Loathe’s The Things They Believe: Brit-metal hopefuls tear up the rulebook

Electronic soundscapes, ambient atmospheres, euphoric highs – Loathe’s surprise-released new album The Things They Believe is dazzlingly ambitious

Loathe: The Things They Believe album cover
(Image: © Sharp Tone Records)

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In a world where boorish online commentators endlessly proclaim what is and what isn’t metal, and far too many bands desperately cling to the genres tropes as a safety blanket, thank goodness for bands like Loathe.

The youthful Liverpool quintet may be a metal band, but The Things They Believe isn’t a metal album in any way whatsoever. That’s not gatekeeping on our part – the surprise-released follow-up to 2020’s I Let It In And It Took Everything bears absolutely none of the hallmarks of the genre.

The razor-sharp riffs, hulking grooves and vocals of any kind are gone, replaced with a more intangible sound that leans on the ambient soundscapes conjured by visionary electronic duo Boards of Canada, Olafur Arnald’s neo-classical multi-instrumentalism, the atmospheric soundtrack work of Vangelis or Trent Reznor, and even the delicate, silent spaces of Talk Talk’s art-rock masterpiece Spirit of Eden.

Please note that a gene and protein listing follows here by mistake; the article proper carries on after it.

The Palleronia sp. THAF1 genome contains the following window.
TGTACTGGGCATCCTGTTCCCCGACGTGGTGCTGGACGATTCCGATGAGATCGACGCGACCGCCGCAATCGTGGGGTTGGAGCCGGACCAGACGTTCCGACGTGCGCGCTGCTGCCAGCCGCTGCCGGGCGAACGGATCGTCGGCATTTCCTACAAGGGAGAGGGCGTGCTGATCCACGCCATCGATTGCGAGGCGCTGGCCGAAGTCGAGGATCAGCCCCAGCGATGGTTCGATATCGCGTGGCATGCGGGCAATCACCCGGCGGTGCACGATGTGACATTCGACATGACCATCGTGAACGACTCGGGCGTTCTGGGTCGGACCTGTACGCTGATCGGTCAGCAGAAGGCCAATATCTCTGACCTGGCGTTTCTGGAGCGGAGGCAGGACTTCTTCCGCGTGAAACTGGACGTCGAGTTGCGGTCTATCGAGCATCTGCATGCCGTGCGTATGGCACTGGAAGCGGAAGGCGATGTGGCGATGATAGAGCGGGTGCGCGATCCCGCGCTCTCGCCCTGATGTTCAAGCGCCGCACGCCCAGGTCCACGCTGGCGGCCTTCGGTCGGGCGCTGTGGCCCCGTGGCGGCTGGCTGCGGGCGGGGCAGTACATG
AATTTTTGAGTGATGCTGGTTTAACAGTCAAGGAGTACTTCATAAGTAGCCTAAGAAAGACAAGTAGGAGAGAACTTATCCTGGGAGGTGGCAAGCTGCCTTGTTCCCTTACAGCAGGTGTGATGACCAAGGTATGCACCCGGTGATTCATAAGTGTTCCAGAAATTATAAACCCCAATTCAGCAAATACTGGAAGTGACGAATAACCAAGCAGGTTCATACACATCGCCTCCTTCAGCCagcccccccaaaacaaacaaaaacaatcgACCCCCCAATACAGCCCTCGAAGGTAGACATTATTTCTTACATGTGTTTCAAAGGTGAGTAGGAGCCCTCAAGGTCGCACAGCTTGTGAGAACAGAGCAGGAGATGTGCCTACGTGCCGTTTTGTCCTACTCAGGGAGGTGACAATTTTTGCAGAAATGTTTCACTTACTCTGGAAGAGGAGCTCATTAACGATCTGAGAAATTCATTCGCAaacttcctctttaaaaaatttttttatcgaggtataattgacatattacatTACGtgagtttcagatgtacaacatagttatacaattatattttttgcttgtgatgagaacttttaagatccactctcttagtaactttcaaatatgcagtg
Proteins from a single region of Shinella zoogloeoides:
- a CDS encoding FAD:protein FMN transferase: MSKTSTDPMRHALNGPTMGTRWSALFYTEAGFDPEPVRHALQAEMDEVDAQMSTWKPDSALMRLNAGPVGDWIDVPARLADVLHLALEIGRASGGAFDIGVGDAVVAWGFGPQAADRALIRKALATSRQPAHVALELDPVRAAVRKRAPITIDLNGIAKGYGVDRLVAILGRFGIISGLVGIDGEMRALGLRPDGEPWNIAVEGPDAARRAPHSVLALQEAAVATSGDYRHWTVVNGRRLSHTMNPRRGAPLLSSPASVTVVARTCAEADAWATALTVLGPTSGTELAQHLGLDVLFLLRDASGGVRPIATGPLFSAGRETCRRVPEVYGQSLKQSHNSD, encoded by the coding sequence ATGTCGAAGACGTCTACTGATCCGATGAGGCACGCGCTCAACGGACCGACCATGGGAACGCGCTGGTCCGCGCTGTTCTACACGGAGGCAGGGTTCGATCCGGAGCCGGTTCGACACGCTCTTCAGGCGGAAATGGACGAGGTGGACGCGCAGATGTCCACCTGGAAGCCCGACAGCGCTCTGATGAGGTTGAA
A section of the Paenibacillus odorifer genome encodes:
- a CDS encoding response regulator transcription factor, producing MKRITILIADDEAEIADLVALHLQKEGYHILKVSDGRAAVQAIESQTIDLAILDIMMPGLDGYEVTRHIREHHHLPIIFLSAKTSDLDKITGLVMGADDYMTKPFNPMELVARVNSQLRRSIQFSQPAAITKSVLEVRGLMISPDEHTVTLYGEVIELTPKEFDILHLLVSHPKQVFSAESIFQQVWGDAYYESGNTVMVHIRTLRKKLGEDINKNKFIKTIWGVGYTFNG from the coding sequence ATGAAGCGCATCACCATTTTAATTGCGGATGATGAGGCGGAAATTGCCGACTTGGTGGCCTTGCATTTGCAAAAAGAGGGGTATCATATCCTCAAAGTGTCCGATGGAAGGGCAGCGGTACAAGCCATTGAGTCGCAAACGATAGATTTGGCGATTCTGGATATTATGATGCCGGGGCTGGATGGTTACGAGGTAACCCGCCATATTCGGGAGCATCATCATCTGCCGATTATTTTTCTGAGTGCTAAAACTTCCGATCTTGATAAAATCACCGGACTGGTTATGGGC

It’s a mood designed to slowly and subliminally occupy the consciousness, rather than a traditional set of songs. Picking out individual moments seems pointless, though whenever a discordant saxophone, courtesy of The 1975’s John Waugh, emerges through the woozy atmospherics the record is lifted to euphoric new heights. And takes multiple listens before its full depth is revealed, but those with enough patience will be rewarded.

Does this mean Loathe are still a metal band If they continue to flex their creative muscles in so many directions? Frankly, who cares. Their lack of conformity and vast ambition should be applauded.

Stephen Hill

Since blagging his way onto the Hammer team a decade ago, Stephen has written countless features and reviews for the magazine, usually specialising in punk, hardcore and 90s metal, and still holds out the faint hope of one day getting his beloved U2 into the pages of the mag. He also regularly spouts his opinions on the Metal Hammer Podcast.